Maybe one of the most stunning revelations for me was that actor Brandon Bunch played the role of his real life best friend, Garret Zuppiger. The actor had formerly been with the Granite Mountain Hotshot crew for four years and knew every member of the team that was killed that day. In fact, he might have been there himself, if he hadn't left the Hotshots two weeks earlier to tend to his pregnant wife. The tragic call about his friends came on his oldest son's birthday. He turned down the offer for the role more than once before deciding to do the film. Of the private screening, he said: "The whole thing was kind of hard to watch."

One of the most iconic scenes, which in real life took place on June 19, only days before the team met its fate, was the saving of the Grandfather Juniper. This ancient Alligator Juniper, a tree so ancient that "it might have been a seedling when Jesus walked the planet" is one of the state's natural treasures. It grew near the Granite Mountain Hotshots' hometown of Prescott, Arizona, and it resulted in one of the most famous photos of the group ever taken after the crew saved the tree during the Doce Fire. (There's a version of the photo compared to the scene in the movie at the History vs. Hollywood link below.) Prescott College Professor Doug Hulmes said of the Grandfather Juniper, "May the tree continue to stand as a recorder of Nature's memory and a living memorial to those who cared."

Images property of Columbia Pictures
There are a few events in the film that were altered, such as Hollywood merging the characters of the Fire Chief and Deputy Fire Chief into one, and a few things that weren't covered, such as the lawsuit later brought by some of the survivors' families against the Arizona State Department of Forestry. Clearly, this heroic team was lost due to a fatal combination of unpredictable fire and weather conditions, uncharacteristic decisions and inexplicable actions.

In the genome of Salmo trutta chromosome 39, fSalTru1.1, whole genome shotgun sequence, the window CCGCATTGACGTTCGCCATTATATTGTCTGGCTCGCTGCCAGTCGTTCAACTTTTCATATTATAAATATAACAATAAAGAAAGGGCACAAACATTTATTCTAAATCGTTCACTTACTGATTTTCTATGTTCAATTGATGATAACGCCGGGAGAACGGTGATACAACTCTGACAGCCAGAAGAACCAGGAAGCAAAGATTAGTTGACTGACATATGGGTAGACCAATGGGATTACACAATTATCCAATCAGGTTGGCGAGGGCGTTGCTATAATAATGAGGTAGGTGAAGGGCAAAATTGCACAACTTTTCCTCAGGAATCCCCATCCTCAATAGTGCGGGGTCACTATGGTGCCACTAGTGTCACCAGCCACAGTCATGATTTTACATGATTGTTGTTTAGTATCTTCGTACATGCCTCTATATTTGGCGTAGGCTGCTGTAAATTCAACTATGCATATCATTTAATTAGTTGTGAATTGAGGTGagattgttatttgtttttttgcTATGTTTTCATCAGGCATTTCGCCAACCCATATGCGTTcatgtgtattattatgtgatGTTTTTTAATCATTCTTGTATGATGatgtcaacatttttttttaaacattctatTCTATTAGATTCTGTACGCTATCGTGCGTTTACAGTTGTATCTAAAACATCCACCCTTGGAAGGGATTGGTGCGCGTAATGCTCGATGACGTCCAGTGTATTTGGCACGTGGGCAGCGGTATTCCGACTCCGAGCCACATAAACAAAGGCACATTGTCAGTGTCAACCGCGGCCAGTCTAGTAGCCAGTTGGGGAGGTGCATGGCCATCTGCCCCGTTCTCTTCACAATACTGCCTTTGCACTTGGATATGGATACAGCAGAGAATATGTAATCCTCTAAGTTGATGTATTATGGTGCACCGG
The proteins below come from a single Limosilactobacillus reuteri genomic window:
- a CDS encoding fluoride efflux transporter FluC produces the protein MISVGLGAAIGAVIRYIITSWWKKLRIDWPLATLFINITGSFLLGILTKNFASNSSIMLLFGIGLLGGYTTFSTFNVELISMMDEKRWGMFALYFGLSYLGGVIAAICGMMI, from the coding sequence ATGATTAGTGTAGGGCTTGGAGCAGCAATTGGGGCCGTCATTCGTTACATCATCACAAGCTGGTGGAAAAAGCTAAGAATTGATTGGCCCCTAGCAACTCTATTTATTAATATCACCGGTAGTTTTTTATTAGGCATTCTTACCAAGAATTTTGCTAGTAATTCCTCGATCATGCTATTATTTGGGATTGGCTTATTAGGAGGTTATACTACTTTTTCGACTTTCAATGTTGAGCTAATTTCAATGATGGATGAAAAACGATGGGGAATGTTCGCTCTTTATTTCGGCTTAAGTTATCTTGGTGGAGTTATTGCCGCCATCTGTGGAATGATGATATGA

The Yarnell Hill Fire resulted in the greatest loss of firefighters in a single event since September 11, 2001.

If you didn't catch this movie in theaters last fall, I highly recommend it. This story needed to be told, and I'm in awe at how well Hollywood pulled it off. (And that's certainly not something I'm known to say often.)

It's possible this production hit so close to home for me because of my background and the history of wildfires in our state, but I believe it would appeal to almost everyone. Many know of the heroism of firefighters in an urban setting, but few understand what it takes to meet Mother Nature head-on in her own territory.

Only the Brave is a definite GO!

Read More:
History vs. Hollywood: Only the Brave 2017
Hiking Where the Granite Mountain Hotshots Fell
Hotshot Tree Earns Magnificent 7 Honors
Former Granite Mountain Hotshot Plays Best Friend...
Line of Fire: What Happened at Yarnell Hill?
A Year After the Yarnell Hill Wildfire
Four Year Later: New Memorial to 19 Firefighters (Video)
Granite Mountain Hotshots Facebook Page

The Official Granite Mountain Hotshots Charity: Prescott FF Charities

And a few final thoughts on the Granite Mountain Hotshots and their legacy...


Movie theme song and lyrics "Hold the Light" by Dierks Bentley

As New Mexico is facing what may become the worst fire season in our history -- following one of the driest, warmest winters on record -- this film brought into very sharp focus what may be in store for our state.

Thank the Lord for the Hotshots and others like them--those who are brave and bold enough to battle these devastating wildfires. They are true heroes.

Have a great week.


  1. Fascinating and deeply moving post. Thanks.

  2. Thanks, Greta. It was really a remarkable story about these heroic men and what they did.

  3. By the way, we hope to visit the Granite Mountain Hotshots Memorial in honor of the five year anniversary of the event, hopefully this coming spring or fall (to avoid the heat of summer). The memorial is built on the trail and the actual site where the 19 fell. There's a very moving video about it above called Remembering the Granite Mountain Hotshots. There'll be some pretty rugged hiking involved so I need to gear up for it!

    Look for a future blog if we get there.

  4. Thanks for a great post, Laurie. I went back and forth on whether to catch this movie. I love this type of film, but I knew the grim ending, so wasn't sure if I really wanted to sit through it. Based on your review, though, I may have to check it out on PPV after all.

  5. Thanks, Donna. It actually helped knowing the outcome so it wasn't such a tragic twist, and also the beautiful, thoughtful way the story wrapped. It gave me some time to process.

    Also wanted to mention that I've never been much of a fan of actor Miles Teller, but I sure am now. He was freaking awesome in his role.